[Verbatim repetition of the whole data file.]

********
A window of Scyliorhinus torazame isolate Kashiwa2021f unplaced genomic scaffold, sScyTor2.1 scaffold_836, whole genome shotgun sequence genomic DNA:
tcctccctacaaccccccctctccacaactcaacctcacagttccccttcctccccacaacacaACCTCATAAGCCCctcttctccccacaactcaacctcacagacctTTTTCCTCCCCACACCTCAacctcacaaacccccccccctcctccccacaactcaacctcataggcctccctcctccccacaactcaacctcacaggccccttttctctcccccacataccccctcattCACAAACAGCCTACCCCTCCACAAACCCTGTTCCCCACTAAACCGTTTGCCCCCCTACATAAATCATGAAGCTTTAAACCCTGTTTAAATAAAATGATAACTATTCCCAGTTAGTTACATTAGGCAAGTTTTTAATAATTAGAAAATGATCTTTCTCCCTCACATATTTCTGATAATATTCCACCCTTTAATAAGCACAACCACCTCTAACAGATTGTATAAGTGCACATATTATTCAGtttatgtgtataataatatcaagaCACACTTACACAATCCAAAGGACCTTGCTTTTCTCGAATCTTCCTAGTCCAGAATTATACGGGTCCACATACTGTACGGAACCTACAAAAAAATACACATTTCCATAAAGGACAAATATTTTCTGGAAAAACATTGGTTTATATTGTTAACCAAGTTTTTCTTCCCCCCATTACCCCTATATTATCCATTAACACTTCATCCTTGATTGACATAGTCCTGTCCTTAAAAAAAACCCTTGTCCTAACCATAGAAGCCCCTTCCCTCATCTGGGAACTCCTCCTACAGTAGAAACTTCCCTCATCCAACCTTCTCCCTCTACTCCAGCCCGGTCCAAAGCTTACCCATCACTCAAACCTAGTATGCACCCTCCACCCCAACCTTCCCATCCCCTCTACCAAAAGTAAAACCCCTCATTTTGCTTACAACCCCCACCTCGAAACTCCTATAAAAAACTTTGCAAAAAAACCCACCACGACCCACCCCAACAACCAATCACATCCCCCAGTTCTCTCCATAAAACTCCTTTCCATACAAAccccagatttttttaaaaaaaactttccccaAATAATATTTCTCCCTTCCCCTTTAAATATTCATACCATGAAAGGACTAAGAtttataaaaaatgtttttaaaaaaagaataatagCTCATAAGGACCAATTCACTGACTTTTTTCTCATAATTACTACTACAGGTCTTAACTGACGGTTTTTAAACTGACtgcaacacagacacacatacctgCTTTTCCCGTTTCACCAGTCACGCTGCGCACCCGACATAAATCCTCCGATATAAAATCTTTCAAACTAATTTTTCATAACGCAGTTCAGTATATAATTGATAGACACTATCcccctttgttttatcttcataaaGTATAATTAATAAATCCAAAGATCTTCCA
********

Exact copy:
A window of Scyliorhinus torazame isolate Kashiwa2021f unplaced genomic scaffold, sScyTor2.1 scaffold_836, whole genome shotgun sequence genomic DNA:
tcctccctacaaccccccctctccacaactcaacctcacagttccccttcctccccacaacacaACCTCATAAGCCCctcttctccccacaactcaacctcacagacctTTTTCCTCCCCACACCTCAacctcacaaacccccccccctcctccccacaactcaacctcataggcctccctcctccccacaactcaacctcacaggccccttttctctcccccacataccccctcattCACAAACAGCCTACCCCTCCACAAACCCTGTTCCCCACTAAACCGTTTGCCCCCCTACATAAATCATGAAGCTTTAAACCCTGTTTAAATAAAATGATAACTATTCCCAGTTAGTTACATTAGGCAAGTTTTTAATAATTAGAAAATGATCTTTCTCCCTCACATATTTCTGATAATATTCCACCCTTTAATAAGCACAACCACCTCTAACAGATTGTATAAGTGCACATATTATTCAGtttatgtgtataataatatcaagaCACACTTACACAATCCAAAGGACCTTGCTTTTCTCGAATCTTCCTAGTCCAGAATTATACGGGTCCACATACTGTACGGAACCTACAAAAAAATACACATTTCCATAAAGGACAAATATTTTCTGGAAAAACATTGGTTTATATTGTTAACCAAGTTTTTCTTCCCCCCATTACCCCTATATTATCCATTAACACTTCATCCTTGATTGACATAGTCCTGTCCTTAAAAAAAACCCTTGTCCTAACCATAGAAGCCCCTTCCCTCATCTGGGAACTCCTCCTACAGTAGAAACTTCCCTCATCCAACCTTCTCCCTCTACTCCAGCCCGGTCCAAAGCTTACCCATCACTCAAACCTAGTATGCACCCTCCACCCCAACCTTCCCATCCCCTCTACCAAAAGTAAAACCCCTCATTTTGCTTACAACCCCCACCTCGAAACTCCTATAAAAAACTTTGCAAAAAAACCCACCACGACCCACCCCAACAACCAATCACATCCCCCAGTTCTCTCCATAAAACTCCTTTCCATACAAAccccagatttttttaaaaaaaactttccccaAATAATATTTCTCCCTTCCCCTTTAAATATTCATACCATGAAAGGACTAAGAtttataaaaaatgtttttaaaaaaagaataatagCTCATAAGGACCAATTCACTGACTTTTTTCTCATAATTACTACTACAGGTCTTAACTGACGGTTTTTAAACTGACtgcaacacagacacacatacctgCTTTTCCCGTTTCACCAGTCACGCTGCGCACCCGACATAAATCCTCCGATATAAAATCTTTCAAACTAATTTTTCATAACGCAGTTCAGTATATAATTGATAGACACTATCcccctttgttttatcttcataaaGTATAATTAATAAATCCAAAGATCTTCCA